Just Do It
They didn't follow the rules. Why should you?
I'm not a big fan of blog posts laden with links. A link or three that further illustrate a point is fine, but when every sentence is riddled with glowing patches of hypertext, the smooth flow of prose is disturbed and I start losing interest. That said, I'm often guilty of link abuse, and rarely so much as today. Black pot, meet the black kettle. But sometimes you've just gotta break the rules...
After a holiday week of overindulging in rich food and drink, are you fed up with reading/hearing/watching anything having to do with the terminally over-hyped Douchebagian family? Me too. I remain thoroughly baffled by the Douchebagians, having no idea who the hell they really are, how they became so famous, or why anyone beyond their obsessively narcissistic selves and the cloud of opportunistic flies hovering around them (agents, managers, and other assorted parasites) could care one way or another about their “reality” shows, clothing lines, fragrance products, or benighted celeb-u-tainment nuptial extravaganzas.
Seriously – who gives a shit about these look-at-me fools?
There are much better ways to spend your time, starting right here. Pay attention, kids -- I’ve been makin’ this list and checkin’ it twice...
KCRW’s The Business has been on a roll of late, including this fascinating interview with Werner Herzog -- who at the outset of the show promised to speak for exactly thirty minutes and not one second more. Herzog is a unique individual in the independent film world, crafting films nobody else would even consider making, and he’s learned a lot in the process. Accordingly, he has much to say on the subject -- which he does by running his own quick-and-dirty film school on a highly irregular basis, teaching a limited number of carefully selected students lessons on how to pick locks and forge film permits, among other things. The latter skill, Herzog claims, proved crucial in enabling him to finish his surreal epic Fitzcarraldo.
His advice to young would-be filmmakers is to avoid the system altogether and go to work doing any job that will earn ten thousand dollars over the course of six months to a year, then go out and make the film using cheap modern digital technology.
Whatever your involvement with Hollywood or the film/television industry at large, you’ll get a kick out of Werner Herzog. Having walked the walk over the past forty years, he’s earned the right to talk the talk – and there’s really nobody else quite like him.
The Business ran another interesting interview with Mark and Michael Polish, who more or less followed Herzog's template in making their new film For Lovers Only, shot in France on the very thinnest of shoestrings. They pulled it off in a manner that would make Werner proud, and their efforts should give any young wannabe hope that although the Hollywood system is indeed rigged against outsiders, you don’t necessarily have to play by the house rules.
Yet another recent half hour of The Business features an interview with Roland Emmerich discussing the long and winding road he traveled to put his new movie Anonymous -- at one point considered unmakeable -- up on the screen. Whatever your feelings about Emmerich, his movies, or the endlessly vituperative debate as to who William Shakespeare really was (not having studied this contentious issue, I have no dog in that fight), hearing how he overcame the many obstacles between script and screen is an interesting and instructional story. You don’t always have to like – or agree with – somebody to learn from them.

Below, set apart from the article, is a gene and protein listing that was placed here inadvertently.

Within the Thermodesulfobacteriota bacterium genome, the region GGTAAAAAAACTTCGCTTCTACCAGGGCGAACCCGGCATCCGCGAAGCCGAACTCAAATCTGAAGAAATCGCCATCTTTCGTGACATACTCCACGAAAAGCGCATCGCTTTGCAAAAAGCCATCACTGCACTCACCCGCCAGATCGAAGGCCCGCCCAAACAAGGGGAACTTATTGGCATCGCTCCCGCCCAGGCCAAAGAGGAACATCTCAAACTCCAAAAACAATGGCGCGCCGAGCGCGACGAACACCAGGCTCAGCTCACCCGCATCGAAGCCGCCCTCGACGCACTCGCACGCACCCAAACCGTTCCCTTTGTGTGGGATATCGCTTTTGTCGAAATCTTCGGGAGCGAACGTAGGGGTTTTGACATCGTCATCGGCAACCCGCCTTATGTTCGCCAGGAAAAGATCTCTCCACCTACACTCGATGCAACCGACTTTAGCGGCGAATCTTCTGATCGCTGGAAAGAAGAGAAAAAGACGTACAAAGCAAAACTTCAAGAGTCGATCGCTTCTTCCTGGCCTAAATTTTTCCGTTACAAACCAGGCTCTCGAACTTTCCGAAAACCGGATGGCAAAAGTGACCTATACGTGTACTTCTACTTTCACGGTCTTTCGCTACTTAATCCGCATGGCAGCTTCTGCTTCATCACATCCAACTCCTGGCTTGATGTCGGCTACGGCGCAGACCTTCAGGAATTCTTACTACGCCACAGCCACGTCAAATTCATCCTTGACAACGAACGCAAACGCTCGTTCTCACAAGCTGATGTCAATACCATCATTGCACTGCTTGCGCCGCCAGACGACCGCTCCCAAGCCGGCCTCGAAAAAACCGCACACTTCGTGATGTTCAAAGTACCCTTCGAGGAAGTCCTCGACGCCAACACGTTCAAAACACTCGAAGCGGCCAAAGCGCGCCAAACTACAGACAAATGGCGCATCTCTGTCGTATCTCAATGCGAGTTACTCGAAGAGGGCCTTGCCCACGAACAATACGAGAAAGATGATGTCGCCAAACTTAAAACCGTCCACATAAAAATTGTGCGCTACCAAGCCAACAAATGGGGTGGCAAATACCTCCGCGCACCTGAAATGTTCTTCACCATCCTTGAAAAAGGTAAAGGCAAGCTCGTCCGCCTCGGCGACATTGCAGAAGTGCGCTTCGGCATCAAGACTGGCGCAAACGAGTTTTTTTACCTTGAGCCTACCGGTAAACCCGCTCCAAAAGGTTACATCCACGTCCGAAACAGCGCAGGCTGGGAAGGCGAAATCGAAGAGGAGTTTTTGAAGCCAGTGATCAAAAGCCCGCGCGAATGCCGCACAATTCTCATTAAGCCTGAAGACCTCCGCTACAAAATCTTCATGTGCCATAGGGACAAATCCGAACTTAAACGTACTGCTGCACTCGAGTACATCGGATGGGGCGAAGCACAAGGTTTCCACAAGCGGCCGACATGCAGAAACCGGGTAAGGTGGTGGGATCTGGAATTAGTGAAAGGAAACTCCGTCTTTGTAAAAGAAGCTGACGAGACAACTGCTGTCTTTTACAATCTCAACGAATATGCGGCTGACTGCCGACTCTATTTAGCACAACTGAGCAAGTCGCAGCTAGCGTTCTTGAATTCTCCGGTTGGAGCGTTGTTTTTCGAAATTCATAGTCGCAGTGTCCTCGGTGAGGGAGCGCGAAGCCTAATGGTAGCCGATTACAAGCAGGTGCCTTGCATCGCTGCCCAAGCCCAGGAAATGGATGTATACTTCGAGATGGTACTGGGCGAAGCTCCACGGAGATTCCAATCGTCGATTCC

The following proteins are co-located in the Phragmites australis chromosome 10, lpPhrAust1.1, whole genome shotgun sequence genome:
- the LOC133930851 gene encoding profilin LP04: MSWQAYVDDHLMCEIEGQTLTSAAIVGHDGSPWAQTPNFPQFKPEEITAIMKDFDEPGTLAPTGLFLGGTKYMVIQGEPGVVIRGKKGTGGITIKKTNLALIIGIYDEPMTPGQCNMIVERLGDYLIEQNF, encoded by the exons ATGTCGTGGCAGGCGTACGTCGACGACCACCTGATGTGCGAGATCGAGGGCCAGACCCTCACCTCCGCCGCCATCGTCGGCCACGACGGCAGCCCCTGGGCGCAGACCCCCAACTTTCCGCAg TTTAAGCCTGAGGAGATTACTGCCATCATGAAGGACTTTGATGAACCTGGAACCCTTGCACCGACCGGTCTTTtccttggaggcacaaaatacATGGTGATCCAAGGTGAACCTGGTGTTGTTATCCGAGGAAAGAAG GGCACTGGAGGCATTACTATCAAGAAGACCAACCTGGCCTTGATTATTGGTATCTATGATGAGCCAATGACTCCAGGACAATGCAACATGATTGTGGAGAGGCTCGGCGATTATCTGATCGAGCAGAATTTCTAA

There's a common theme to all these interviews: if you really want to do something -- like make movies -- don't sit around waiting for some higher power to discover your true inner genius so you can then dazzle the world. Get off your creative ass and make it happen.
Otherwise, "it" might never happen for you at all.
It's the self-starters who make a difference in this world, regardless of the field -- those who refuse to play by the establishment rules, wait their turn in line, or take "no" for an answer. Those people carve out their own destiny, and sometimes achieve spectacular artistic and/or commercial success in this town and beyond. Rule-breakers can bomb in an equally spectacular manner, of course, but failure stalks all creative endeavors, including those that toe the line. Doing anything in this town is a roll of the dice, so if you really want to make your own films, what have you got to lose?
Steve Jobs and Bill Gates didn't follow the rules. Neither did Orson Welles, Steven Soderbergh, or Quentin Tarrantino -- instead they broke the mold and got it done their way. Welles paid a horrendous price for daring to buck the system, but in the process reinvented modern cinema, and for that earned his place as a Hollywood legend. Roland Emmerich might only be a legend in his own mind, but he makes a good point in his interview: "A moving train is more interesting than a train that's standing still" -- meaning that momentum is important. It's easier to attract backing for a project already rolling toward the starting gates than get people interested in a brilliant idea that has yet to venture off the page.
The lesson: get your project moving and make it happen.
And finally this four minute meditation from Rob Long, who once again explains how and why Hollywood works the way it does. His is another voice of experience, so listen up. You just might learn something.
That’s all for this week. Remember, only 24 shopping days left...